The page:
UK
02/07/2013 14:31 BST | Updated 03/07/2013 07:39 BST

Porn Film Accidentally Broadcast To Chinese Commuters On Train Station Screens

Meadering through the train station, clutching a carton of coffee, most commuters glance upwards expecting to see the train times or a fast food advert on the big advertising screens.

But Chinese commuters were treated to explicit scenes from a famous erotic film, after a hapless technician living in the railway station settled down for some evening entertainment, when he believed the computer was disconnected from the network.

The South China Morning Post reported that scenes from a film version of the erotic story 'Xin Jin Ping Mei', a Ming Dynasty legend translated as The Plum In The Golden Vase, were broadcast in the north-eastern city of Jilin, close to the North Korean border.

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The film is believed to be the Hong Kong feature 'The Forbidden Legend of Sex and Chopsticks

It was made into a particularly sexually explicit film in Hong Kong in 2008 with the title "The Forbidden Legend of Sex and Chopsticks", though it is not clear which version was broadcast.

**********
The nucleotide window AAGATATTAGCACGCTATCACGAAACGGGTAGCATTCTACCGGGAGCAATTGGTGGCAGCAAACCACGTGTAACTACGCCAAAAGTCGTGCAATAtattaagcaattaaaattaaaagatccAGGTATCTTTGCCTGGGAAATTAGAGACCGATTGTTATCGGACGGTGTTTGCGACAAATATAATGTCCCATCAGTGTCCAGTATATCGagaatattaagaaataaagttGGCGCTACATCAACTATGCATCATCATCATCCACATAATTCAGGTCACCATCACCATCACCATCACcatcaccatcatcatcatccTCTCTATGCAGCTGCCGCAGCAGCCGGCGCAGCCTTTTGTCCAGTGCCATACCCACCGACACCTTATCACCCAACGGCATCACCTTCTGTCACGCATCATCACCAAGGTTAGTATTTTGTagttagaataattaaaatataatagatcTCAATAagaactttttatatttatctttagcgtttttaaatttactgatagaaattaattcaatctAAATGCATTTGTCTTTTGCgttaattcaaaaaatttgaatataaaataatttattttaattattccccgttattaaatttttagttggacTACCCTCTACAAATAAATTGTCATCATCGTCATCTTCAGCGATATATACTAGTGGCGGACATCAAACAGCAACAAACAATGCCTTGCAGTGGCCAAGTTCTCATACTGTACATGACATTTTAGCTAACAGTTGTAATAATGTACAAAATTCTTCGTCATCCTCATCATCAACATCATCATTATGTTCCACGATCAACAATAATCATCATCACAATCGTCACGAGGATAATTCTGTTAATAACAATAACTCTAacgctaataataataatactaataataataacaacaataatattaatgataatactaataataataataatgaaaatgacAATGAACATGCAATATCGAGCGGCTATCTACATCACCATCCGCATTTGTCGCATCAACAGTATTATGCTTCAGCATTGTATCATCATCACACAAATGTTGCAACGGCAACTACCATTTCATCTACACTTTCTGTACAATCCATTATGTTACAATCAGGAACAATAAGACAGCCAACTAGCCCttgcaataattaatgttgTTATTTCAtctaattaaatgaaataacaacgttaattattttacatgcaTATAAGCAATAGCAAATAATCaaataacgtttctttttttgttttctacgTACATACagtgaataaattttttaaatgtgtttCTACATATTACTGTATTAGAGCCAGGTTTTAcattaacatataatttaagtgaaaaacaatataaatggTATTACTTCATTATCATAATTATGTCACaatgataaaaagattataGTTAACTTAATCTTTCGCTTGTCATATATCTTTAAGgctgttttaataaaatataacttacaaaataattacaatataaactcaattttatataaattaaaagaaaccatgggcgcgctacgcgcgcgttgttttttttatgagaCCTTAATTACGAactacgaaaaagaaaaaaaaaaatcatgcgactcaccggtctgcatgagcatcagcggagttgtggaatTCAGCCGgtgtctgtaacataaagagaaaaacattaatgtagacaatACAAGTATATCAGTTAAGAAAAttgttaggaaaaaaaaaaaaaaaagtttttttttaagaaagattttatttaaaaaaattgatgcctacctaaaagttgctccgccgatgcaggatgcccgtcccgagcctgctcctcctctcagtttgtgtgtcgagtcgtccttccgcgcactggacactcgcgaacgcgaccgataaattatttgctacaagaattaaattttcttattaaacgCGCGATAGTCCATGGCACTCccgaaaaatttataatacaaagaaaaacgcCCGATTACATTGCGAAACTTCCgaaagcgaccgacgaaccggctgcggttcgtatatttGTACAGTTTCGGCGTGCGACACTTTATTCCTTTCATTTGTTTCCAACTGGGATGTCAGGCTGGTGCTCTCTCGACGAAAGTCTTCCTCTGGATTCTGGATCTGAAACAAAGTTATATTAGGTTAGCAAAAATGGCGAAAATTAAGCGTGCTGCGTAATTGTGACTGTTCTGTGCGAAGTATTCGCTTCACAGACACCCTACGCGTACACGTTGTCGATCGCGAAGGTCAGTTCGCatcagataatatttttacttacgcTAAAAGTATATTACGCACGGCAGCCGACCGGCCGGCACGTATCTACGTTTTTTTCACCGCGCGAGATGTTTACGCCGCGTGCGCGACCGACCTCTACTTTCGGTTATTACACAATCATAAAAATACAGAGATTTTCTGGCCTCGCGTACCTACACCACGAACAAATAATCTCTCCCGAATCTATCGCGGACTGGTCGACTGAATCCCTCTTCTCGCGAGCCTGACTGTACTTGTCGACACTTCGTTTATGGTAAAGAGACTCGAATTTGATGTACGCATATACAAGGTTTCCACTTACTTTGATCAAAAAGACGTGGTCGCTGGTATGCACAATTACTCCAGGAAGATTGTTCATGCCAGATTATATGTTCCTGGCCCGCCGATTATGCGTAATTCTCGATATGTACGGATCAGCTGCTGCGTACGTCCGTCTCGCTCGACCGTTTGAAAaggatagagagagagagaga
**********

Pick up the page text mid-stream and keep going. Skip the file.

The Hong Kong version, which explores the sexual awakening of a rich young man and involves sex scenes with both a nun and the widow of a dwarf, is banned in mainland China.

The paper quoted the Jilin Public Security Bureau who said the film appeared for about 10 minutes on a large public screen, the property of the Southern Advertising Company, less than 200 metres from the station's ticket office, and police were called.

Chinese news agency Xinhua said that the LED screen had malfunctioned and a technician, Yuan Mo, was working on fixing it and living in the Kaixuan building where the screen was mounted.

Yaun was taken into questioning, Xinhua reported, and told police that he had begun watching the film in the belief his computer was disconnected from the screen - but received a frantic phone call from Southern Advertising telling him he was broadcasting scenes of a sexual nature.

A panicked Yaun then reportedly turned off the screen and destroyed the DVD.

SCMP said Chinese Weibo users shared pictures of the porn on the big screens, though most expressed sympathy for Yaun, saying the film should be shown in public more often.